November 2017 at Wark Farm
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Right now, in amongst a whole raft of things which are all about planning, developing the business and the future, it’s happily anomalous that my interest in the very basics, the soils that underpin all this enterprise, is stronger now than it’s ever been over the 14 years I’ve been wandering about this place. Through the various evolutions and revolutions the farm has been through of course much thought has been given to the foundations, we are organic farmer after all and audited by the Soil Association (we’ve just passed our 11th annual inspection) so we’ve played with many ideas, worked on improving soils, taking the ecological approach and matched grass species to the site, experimenting with a greater variety of plant types and used muck and compost as judiciously as our limited stocks will allow. The damage to the soils was one part of our decision to cease rearing pigs here a few years ago. We’ve taken areas of soil out of food production and put them into wildlife production where that is a more appropriate use of the land.would find dead mice and rabbits tails in my trouser pockets may have shortened the odds on the first to an observant punter.
Having arrived at this place, I am left looking at the core of my food producing land and thinking deeply about where next for our soils if they are to continue to produce sustainably for us (including financial sustainability) and play their part in a food chain that is less impactful on our planet. Almost in a state of agony, on a farm scale, the options seem painfully few. Farming in a non-organic way there are more options for worrying less about the soils or, as someone I was talking to about my ideas on soils said recently, a bag of fertiliser covers a multitude of sins. It’s possible to grow plants in almost any media if we give them the right nutrients; we can grow plants in petri dishes, in water, in air… we are starting to do the same with meat. Passing no comment for today on the good and bad aspects of these systems, as an organic farmer we have to look ‘at our sins’ or our soils; running the farm on a nutrient intravenous drip is not an option. If the soils can’t hold, manufacture, accumulate and release the necessities for agricultural plant growth, we’re a bit stuck. So we must have a functioning soil. A biologically functioning soil. It’s that simple. And mind bogglingly complex.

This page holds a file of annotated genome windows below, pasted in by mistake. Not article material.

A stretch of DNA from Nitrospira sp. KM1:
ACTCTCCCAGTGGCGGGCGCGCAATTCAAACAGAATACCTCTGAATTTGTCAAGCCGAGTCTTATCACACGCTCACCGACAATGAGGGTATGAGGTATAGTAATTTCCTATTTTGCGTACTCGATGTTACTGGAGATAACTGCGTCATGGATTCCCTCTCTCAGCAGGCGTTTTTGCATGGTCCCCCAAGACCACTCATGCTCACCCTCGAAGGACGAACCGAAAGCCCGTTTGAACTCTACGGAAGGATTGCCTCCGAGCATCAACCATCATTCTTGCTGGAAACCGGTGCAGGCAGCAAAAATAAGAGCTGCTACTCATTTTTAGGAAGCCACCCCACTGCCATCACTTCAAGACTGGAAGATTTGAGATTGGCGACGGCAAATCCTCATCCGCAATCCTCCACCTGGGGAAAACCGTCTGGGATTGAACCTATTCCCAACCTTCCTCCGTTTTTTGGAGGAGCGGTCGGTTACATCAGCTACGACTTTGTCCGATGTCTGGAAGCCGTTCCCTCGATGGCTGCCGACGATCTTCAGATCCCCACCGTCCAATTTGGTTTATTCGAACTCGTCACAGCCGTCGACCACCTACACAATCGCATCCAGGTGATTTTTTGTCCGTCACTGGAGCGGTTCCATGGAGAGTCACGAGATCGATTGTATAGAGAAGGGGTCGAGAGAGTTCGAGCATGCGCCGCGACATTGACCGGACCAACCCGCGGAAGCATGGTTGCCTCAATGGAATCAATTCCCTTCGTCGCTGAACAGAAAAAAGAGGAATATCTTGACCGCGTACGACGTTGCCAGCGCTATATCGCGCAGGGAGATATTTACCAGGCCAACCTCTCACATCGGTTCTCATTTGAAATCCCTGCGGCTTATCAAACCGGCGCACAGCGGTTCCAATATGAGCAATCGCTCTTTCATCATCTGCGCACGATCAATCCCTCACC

One of my preoccupations over the last year or two has been about the amount of air in the soil. A functioning soil in this context is an aerobic soil. I could draw you a map of the farm now, from my head, of where there is more of less air in my soils. My sins are on display. So I’ve started experimenting with ways of changing that. It’s a year now since my first intervention, playing around with very simple machinery (that I have primarily for control of creeping thistle) to introduce more air into some less functioning soils. The initial results are interesting and positive. The aim is not to be continually intervening in the soils, but to kick start them into a positive biological cycle (perhaps assisted by careful selection of plant species) where they can enhance themselves and only intervene again as issues arise (such as machinery compaction). We’ll see. I’m applying for some charitable funding to further the experiments with some more sophisticated equipment and more controlled experimentation, here’s hoping, it would be great to move into a new level of soil care.